The cryosphere is an important component of the global climate system. In a narrow sense, it mainly refers the glaciers, permafrost, snow cover, and sea ice because these components are continuously distributed below the freezing point with a certain thickness. Cryospheric components are sensitive to climate warming, and changes in the cryosphere can lead to serious hazards to human society.
Recently, researchers led by Prof. DING Yongjian from the Northwest Institute of Eco-Environment and Resources (NIEER) of the Chinese Academy of Sciences (CAS) comprehensively analyzed hazards related to the atmospheric, oceanic and land cryosphere and their phenomena, mechanisms and impacts. They also evaluated the future trends of the risks of cryospheric hazards.
In this study, the researchers found that the recorded frost hazards show a decreasing trend, and the hail hazards distribution showed great heterogeneities in the frequency and magnitude. The frequency of freezing rain events may decrease in the future, but the changes in ice load, duration of freezing rain events remains poorly understood. The probability of cold heavy snowfall, ice storms, and blizzards may increase during the weak polar vortex events.
Therefore, it's getting more and more difficult to predict hazards from the atmospheric cryosphere in the future, while property loss is expected to increase due to the increases in population density and wealth.
For the hazards from the oceanic cryosphere, they found that the sea ice extent is declining rapidly, making it possible for the human activities extend further into high latitude areas. The iceberg numbers will likely increase, which will increase icebergs hazards.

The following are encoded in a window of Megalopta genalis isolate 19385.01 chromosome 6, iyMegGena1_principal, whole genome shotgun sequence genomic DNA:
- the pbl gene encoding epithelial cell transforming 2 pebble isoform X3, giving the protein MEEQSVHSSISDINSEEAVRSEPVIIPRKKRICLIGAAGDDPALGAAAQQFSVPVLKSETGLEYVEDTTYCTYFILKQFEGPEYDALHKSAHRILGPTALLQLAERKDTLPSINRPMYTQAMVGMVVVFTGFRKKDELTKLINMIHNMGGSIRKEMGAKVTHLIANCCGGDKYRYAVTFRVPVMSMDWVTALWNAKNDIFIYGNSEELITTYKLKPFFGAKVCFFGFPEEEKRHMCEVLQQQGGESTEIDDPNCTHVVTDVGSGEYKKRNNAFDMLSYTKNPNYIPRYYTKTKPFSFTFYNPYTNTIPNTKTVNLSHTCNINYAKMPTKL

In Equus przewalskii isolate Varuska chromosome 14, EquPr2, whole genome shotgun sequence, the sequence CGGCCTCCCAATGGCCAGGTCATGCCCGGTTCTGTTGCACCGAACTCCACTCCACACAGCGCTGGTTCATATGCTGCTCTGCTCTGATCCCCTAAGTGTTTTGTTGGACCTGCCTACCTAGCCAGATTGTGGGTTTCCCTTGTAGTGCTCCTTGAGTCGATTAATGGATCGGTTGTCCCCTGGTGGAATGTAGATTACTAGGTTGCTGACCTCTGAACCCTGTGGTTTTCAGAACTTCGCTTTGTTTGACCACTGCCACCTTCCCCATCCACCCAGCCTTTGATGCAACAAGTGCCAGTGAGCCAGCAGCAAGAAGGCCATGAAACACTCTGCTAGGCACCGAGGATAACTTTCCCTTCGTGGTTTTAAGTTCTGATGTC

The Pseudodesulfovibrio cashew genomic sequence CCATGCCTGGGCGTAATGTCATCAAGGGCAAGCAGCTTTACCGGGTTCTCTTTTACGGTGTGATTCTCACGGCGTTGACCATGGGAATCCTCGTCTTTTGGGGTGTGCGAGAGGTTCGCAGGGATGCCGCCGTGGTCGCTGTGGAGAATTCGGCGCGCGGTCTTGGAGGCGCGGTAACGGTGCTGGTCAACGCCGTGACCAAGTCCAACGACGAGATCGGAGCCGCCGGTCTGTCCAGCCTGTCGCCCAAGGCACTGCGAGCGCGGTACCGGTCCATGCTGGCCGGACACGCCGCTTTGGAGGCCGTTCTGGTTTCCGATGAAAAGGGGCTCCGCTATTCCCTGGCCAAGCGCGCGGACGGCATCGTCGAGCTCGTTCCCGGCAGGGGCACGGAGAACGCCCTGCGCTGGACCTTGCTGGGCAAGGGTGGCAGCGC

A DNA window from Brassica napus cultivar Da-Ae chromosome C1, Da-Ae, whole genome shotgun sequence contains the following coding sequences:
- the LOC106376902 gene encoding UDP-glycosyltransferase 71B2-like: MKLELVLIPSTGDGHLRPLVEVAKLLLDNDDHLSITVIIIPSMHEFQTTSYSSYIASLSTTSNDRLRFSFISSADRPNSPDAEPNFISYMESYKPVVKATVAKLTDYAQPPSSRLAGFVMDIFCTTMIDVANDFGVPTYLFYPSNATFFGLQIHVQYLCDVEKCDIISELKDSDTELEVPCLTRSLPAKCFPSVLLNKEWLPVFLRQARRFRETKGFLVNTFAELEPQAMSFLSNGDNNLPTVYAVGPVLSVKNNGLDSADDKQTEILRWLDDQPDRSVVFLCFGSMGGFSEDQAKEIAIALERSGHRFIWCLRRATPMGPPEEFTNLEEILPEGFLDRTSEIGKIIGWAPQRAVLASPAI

Besides, climate change also accelerates the erosion of permafrost-dominated coastlines. Due to the rapid melting of mountain glaciers and ice sheets, the sea level rise is expected to continue in the next decades and will cause threats to low coastal lands.
The hazards from glaciers attracted many attentions. The glacier collapse, glacial lake outburst, and dynamics in recently deglaciated environments will increase in the future because of the melting of the glacier. Although the total area of snow cover shows a decreasing trend with the warming climate, the heavy snow events, snow avalanches, and snowmelt floods will not decrease simultaneously because snowfall has large spatial heterogeneities. The permafrost-related rock and debris flow and thaw slump will increase with permafrost degradation.
In addition, permafrost-dammed lakes in low terrains also at the risk of outbursts due to the rapid thaw of permafrost.
"It is clear the cryosphere is shrinking, while cryospheric hazards will likely increase in the future," said DING Yongjian, "although the cryospheric hazards remain highly uncertain, climate change and destabilization of the cryosphere will exacerbate our social and economic risks. Therefore, the prediction and warning of the hazards are important to minimize harm for human society."
This work has been published on Earth-Science Reviews recently titled "Increasing cryospheric hazards in a warming climate".
Fig.1. Number of publications mentioning glacial hazards (Web of Science, data from 1990 to October 2020). The red dashed lines indicate the high altitudes where land cryosphere widely distributed. The red triangle indicates the Kilimanjaro Mountain in Africa. (Image by DING Yongjian)
Fig. 2. Process and effects of the Zhuonai Lake (a lake in lowland terrain) outbursts on environment and engineering on the Qinghai-Tibetan Plateau (Image by DING Yongjian)
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